Trump will win U.S. presidency, prof predicts
Emily Chan, CTVNews.ca
Published Wednesday, March 2, 2016 9:12AM EST
A professor who says his unique model for predicting U.S. election results has a 96 per cent success rate says Donald Trump will likely be the next president.
Helmut Norpoth, a political science professor at Stony Brook University in New York, uses data from primary races to predict who will win the final vote.
He's applied his predictions model to elections dating back to 1912, and so far, he's only been wrong once: in 1960, when Democrat John F. Kennedy defeated Republican Richard Nixon.
Norpoth says he owes his 96 per cent success rate to a relatively simple formula.
"For each of these elections, you can take a look at what happens within the parties," he said. "A candidate who does better against the competition within his or her party beats the candidate of the other party."
For example, Norpoth said, Trump is currently leading in the Republican primaries. Without counting the results from Super Tuesday, the businessman-turned-candidate has dominated in races in New Hampshire, South Carolina and Nevada.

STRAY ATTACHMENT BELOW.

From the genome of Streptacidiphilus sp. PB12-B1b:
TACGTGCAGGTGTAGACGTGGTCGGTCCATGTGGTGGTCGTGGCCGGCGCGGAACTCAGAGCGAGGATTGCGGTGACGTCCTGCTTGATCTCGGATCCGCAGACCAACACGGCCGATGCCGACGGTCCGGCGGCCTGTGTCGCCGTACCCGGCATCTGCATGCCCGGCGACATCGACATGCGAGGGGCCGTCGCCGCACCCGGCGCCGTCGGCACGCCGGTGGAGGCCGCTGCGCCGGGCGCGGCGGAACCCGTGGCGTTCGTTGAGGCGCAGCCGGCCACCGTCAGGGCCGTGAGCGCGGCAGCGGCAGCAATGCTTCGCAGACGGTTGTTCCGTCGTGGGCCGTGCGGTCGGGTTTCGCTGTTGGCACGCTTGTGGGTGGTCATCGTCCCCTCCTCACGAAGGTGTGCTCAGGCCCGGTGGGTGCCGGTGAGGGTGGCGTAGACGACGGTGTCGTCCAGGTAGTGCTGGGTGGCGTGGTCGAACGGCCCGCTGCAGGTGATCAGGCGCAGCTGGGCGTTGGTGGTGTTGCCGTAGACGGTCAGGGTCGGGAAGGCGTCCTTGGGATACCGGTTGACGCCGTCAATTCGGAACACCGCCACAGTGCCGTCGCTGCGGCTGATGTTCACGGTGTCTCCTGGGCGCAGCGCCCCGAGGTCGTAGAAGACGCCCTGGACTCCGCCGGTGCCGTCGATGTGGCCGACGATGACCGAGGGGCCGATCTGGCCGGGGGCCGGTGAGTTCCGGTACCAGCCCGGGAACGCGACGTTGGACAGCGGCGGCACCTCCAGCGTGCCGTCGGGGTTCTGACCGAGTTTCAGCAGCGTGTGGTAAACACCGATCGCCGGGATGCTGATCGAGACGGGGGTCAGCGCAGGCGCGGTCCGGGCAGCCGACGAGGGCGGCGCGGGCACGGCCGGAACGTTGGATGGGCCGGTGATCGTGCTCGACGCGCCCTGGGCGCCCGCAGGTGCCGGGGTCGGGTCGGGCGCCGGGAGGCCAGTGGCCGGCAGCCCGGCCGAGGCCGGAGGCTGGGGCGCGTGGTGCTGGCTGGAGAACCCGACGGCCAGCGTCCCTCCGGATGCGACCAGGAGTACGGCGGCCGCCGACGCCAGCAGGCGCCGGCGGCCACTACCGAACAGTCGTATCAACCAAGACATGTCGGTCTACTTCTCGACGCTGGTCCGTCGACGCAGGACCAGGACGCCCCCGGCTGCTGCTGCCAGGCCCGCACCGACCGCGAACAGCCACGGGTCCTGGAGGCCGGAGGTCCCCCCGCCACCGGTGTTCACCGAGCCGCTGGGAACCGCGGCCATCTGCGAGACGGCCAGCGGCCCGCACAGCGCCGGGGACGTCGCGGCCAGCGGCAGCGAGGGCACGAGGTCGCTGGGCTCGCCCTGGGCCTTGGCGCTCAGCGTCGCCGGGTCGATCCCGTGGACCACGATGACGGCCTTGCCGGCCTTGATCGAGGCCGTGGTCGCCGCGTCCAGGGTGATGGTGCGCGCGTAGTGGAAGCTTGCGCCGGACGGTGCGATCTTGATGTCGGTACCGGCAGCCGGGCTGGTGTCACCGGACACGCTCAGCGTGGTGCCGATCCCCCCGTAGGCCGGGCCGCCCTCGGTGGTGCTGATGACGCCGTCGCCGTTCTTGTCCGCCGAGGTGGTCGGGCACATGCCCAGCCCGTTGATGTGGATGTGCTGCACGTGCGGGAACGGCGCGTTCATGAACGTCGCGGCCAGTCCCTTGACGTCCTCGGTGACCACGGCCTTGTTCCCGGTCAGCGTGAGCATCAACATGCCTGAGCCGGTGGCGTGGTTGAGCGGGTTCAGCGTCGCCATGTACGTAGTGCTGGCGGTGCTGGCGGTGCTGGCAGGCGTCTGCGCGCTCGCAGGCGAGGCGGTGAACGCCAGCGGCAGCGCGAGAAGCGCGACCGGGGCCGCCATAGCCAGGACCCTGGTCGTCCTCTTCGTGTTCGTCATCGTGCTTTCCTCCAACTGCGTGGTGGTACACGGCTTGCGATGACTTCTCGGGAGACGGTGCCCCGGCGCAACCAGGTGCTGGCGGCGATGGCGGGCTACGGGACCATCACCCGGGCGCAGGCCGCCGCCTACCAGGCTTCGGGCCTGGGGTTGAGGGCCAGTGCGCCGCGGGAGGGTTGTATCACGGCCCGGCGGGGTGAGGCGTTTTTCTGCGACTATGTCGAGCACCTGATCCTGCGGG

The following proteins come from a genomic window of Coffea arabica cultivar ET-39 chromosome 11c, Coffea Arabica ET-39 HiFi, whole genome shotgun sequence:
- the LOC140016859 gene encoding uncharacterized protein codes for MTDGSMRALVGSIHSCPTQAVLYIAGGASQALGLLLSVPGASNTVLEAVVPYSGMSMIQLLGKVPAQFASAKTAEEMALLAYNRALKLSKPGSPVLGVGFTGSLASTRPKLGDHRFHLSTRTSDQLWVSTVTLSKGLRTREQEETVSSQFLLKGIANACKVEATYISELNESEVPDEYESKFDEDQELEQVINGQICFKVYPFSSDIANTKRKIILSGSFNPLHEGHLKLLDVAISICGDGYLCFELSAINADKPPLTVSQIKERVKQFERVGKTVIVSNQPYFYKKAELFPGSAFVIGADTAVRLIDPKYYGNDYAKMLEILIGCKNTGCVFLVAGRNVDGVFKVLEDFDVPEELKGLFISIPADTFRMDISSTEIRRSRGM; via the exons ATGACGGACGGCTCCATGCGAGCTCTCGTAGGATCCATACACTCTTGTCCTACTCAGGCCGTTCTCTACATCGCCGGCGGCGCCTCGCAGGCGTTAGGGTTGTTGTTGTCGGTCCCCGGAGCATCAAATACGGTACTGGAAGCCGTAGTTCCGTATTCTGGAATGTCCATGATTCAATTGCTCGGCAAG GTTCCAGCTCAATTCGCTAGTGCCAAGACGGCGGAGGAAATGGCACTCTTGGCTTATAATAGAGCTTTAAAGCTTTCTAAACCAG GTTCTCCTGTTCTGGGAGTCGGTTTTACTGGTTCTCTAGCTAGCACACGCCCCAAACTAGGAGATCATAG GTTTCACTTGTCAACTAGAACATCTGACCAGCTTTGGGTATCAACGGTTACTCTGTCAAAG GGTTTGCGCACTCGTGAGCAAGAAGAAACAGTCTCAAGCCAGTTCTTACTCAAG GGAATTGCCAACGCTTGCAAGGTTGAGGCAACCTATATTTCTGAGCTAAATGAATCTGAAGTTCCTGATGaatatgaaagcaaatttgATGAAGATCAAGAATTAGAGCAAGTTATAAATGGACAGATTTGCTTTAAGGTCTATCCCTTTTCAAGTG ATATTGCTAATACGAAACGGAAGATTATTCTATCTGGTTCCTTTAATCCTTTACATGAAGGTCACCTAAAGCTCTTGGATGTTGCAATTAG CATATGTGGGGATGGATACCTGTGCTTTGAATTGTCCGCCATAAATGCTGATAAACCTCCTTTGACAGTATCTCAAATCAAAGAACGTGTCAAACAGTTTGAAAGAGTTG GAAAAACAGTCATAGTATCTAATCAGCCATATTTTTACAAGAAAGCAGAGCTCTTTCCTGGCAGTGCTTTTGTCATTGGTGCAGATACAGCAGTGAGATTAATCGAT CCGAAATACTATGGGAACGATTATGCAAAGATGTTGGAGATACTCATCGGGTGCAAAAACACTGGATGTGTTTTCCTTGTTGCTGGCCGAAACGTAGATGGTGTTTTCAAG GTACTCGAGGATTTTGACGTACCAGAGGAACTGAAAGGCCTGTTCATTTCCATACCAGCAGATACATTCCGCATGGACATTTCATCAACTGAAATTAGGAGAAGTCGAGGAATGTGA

Meanwhile, Norpoth said, the support of Democratic voters has been more evenly split between Hillary Clinton and Bernie Sanders.
As a result, Norpoth is projecting a Trump victory in the 2016 presidential election.
"Donald Trump is the stronger candidate, based on that metric, and that gives him the edge in the election," Norpoth said.
While other polls contradict Norpoth's predictions, the professor said it's too early for traditional polling to be accurate.
A recent CNN poll predicted a Democrat victory over Trump, regardless of whether Clinton or Sanders wins the party's nomination.
But Norpoth said polls tend to be inaccurate until closer to the final election date.
"I'm not worried much that a poll right now shows something else," he said.
Norpoth said the Super Tuesday results, so far, seem to confirm Trump's lead.
But if the controversial candidate doesn't win the Republican nomination, Norpoth said, that would change the playing field.
"If somebody else gets the nomination other than Donald Trump, in that case, any other Republican would do less well than Hillary Clinton," he said.